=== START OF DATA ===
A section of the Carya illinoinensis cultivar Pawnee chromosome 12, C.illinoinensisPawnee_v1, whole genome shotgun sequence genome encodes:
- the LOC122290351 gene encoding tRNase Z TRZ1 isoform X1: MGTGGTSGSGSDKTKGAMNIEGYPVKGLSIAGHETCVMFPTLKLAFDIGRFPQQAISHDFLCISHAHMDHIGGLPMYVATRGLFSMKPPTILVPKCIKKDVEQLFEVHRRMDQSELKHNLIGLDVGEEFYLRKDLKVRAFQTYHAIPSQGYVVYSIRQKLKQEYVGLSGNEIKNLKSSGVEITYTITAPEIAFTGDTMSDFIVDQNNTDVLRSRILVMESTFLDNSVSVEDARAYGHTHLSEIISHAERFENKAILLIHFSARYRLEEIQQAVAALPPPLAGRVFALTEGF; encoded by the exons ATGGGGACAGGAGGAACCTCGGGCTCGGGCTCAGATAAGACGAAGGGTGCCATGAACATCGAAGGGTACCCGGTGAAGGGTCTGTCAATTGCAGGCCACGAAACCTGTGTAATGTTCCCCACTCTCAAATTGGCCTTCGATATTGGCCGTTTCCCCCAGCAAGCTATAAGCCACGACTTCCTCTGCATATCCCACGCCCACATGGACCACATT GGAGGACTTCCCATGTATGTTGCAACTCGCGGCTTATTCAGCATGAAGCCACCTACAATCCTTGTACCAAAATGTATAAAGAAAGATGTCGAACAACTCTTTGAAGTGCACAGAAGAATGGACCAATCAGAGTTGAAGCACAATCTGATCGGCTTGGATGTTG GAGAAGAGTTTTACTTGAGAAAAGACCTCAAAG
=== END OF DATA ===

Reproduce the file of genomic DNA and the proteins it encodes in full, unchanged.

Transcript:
A section of the Carya illinoinensis cultivar Pawnee chromosome 12, C.illinoinensisPawnee_v1, whole genome shotgun sequence genome encodes:
- the LOC122290351 gene encoding tRNase Z TRZ1 isoform X1: MGTGGTSGSGSDKTKGAMNIEGYPVKGLSIAGHETCVMFPTLKLAFDIGRFPQQAISHDFLCISHAHMDHIGGLPMYVATRGLFSMKPPTILVPKCIKKDVEQLFEVHRRMDQSELKHNLIGLDVGEEFYLRKDLKVRAFQTYHAIPSQGYVVYSIRQKLKQEYVGLSGNEIKNLKSSGVEITYTITAPEIAFTGDTMSDFIVDQNNTDVLRSRILVMESTFLDNSVSVEDARAYGHTHLSEIISHAERFENKAILLIHFSARYRLEEIQQAVAALPPPLAGRVFALTEGF; encoded by the exons ATGGGGACAGGAGGAACCTCGGGCTCGGGCTCAGATAAGACGAAGGGTGCCATGAACATCGAAGGGTACCCGGTGAAGGGTCTGTCAATTGCAGGCCACGAAACCTGTGTAATGTTCCCCACTCTCAAATTGGCCTTCGATATTGGCCGTTTCCCCCAGCAAGCTATAAGCCACGACTTCCTCTGCATATCCCACGCCCACATGGACCACATT GGAGGACTTCCCATGTATGTTGCAACTCGCGGCTTATTCAGCATGAAGCCACCTACAATCCTTGTACCAAAATGTATAAAGAAAGATGTCGAACAACTCTTTGAAGTGCACAGAAGAATGGACCAATCAGAGTTGAAGCACAATCTGATCGGCTTGGATGTTG GAGAAGAGTTTTACTTGAGAAAAGACCTCAAAG